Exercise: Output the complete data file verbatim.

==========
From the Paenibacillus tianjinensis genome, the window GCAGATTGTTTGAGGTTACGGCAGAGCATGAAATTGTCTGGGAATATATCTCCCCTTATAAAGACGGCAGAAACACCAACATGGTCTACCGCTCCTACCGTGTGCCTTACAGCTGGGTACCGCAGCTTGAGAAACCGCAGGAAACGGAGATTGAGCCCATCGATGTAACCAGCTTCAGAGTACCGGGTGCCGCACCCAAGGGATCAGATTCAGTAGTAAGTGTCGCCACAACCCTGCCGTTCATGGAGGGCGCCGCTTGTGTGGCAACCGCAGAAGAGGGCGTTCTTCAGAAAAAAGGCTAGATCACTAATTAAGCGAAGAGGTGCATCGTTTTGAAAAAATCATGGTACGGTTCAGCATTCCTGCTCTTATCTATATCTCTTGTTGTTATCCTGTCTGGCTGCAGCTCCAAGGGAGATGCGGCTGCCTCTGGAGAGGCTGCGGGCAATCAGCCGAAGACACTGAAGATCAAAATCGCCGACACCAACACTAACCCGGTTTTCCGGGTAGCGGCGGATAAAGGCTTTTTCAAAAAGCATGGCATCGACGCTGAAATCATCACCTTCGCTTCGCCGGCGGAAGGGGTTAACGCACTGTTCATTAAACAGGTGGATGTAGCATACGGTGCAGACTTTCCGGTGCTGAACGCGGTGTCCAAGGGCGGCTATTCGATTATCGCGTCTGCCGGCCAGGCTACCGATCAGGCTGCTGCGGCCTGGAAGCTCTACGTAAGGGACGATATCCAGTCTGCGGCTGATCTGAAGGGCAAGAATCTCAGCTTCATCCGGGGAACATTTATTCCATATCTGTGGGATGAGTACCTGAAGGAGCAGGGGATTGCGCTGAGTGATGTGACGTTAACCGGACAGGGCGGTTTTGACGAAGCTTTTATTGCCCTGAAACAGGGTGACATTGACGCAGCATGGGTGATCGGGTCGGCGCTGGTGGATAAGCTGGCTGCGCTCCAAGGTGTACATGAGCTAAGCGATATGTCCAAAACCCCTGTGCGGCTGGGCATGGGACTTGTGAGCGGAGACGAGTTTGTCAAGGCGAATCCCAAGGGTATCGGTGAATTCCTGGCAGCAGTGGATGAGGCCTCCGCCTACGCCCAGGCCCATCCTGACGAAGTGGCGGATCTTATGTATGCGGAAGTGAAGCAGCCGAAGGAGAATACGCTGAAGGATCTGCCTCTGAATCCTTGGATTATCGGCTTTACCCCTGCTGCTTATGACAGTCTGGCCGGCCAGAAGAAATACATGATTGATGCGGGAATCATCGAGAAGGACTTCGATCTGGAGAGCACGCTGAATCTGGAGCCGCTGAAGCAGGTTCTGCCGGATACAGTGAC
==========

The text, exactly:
From the Paenibacillus tianjinensis genome, the window GCAGATTGTTTGAGGTTACGGCAGAGCATGAAATTGTCTGGGAATATATCTCCCCTTATAAAGACGGCAGAAACACCAACATGGTCTACCGCTCCTACCGTGTGCCTTACAGCTGGGTACCGCAGCTTGAGAAACCGCAGGAAACGGAGATTGAGCCCATCGATGTAACCAGCTTCAGAGTACCGGGTGCCGCACCCAAGGGATCAGATTCAGTAGTAAGTGTCGCCACAACCCTGCCGTTCATGGAGGGCGCCGCTTGTGTGGCAACCGCAGAAGAGGGCGTTCTTCAGAAAAAAGGCTAGATCACTAATTAAGCGAAGAGGTGCATCGTTTTGAAAAAATCATGGTACGGTTCAGCATTCCTGCTCTTATCTATATCTCTTGTTGTTATCCTGTCTGGCTGCAGCTCCAAGGGAGATGCGGCTGCCTCTGGAGAGGCTGCGGGCAATCAGCCGAAGACACTGAAGATCAAAATCGCCGACACCAACACTAACCCGGTTTTCCGGGTAGCGGCGGATAAAGGCTTTTTCAAAAAGCATGGCATCGACGCTGAAATCATCACCTTCGCTTCGCCGGCGGAAGGGGTTAACGCACTGTTCATTAAACAGGTGGATGTAGCATACGGTGCAGACTTTCCGGTGCTGAACGCGGTGTCCAAGGGCGGCTATTCGATTATCGCGTCTGCCGGCCAGGCTACCGATCAGGCTGCTGCGGCCTGGAAGCTCTACGTAAGGGACGATATCCAGTCTGCGGCTGATCTGAAGGGCAAGAATCTCAGCTTCATCCGGGGAACATTTATTCCATATCTGTGGGATGAGTACCTGAAGGAGCAGGGGATTGCGCTGAGTGATGTGACGTTAACCGGACAGGGCGGTTTTGACGAAGCTTTTATTGCCCTGAAACAGGGTGACATTGACGCAGCATGGGTGATCGGGTCGGCGCTGGTGGATAAGCTGGCTGCGCTCCAAGGTGTACATGAGCTAAGCGATATGTCCAAAACCCCTGTGCGGCTGGGCATGGGACTTGTGAGCGGAGACGAGTTTGTCAAGGCGAATCCCAAGGGTATCGGTGAATTCCTGGCAGCAGTGGATGAGGCCTCCGCCTACGCCCAGGCCCATCCTGACGAAGTGGCGGATCTTATGTATGCGGAAGTGAAGCAGCCGAAGGAGAATACGCTGAAGGATCTGCCTCTGAATCCTTGGATTATCGGCTTTACCCCTGCTGCTTATGACAGTCTGGCCGGCCAGAAGAAATACATGATTGATGCGGGAATCATCGAGAAGGACTTCGATCTGGAGAGCACGCTGAATCTGGAGCCGCTGAAGCAGGTTCTGCCGGATACAGTGAC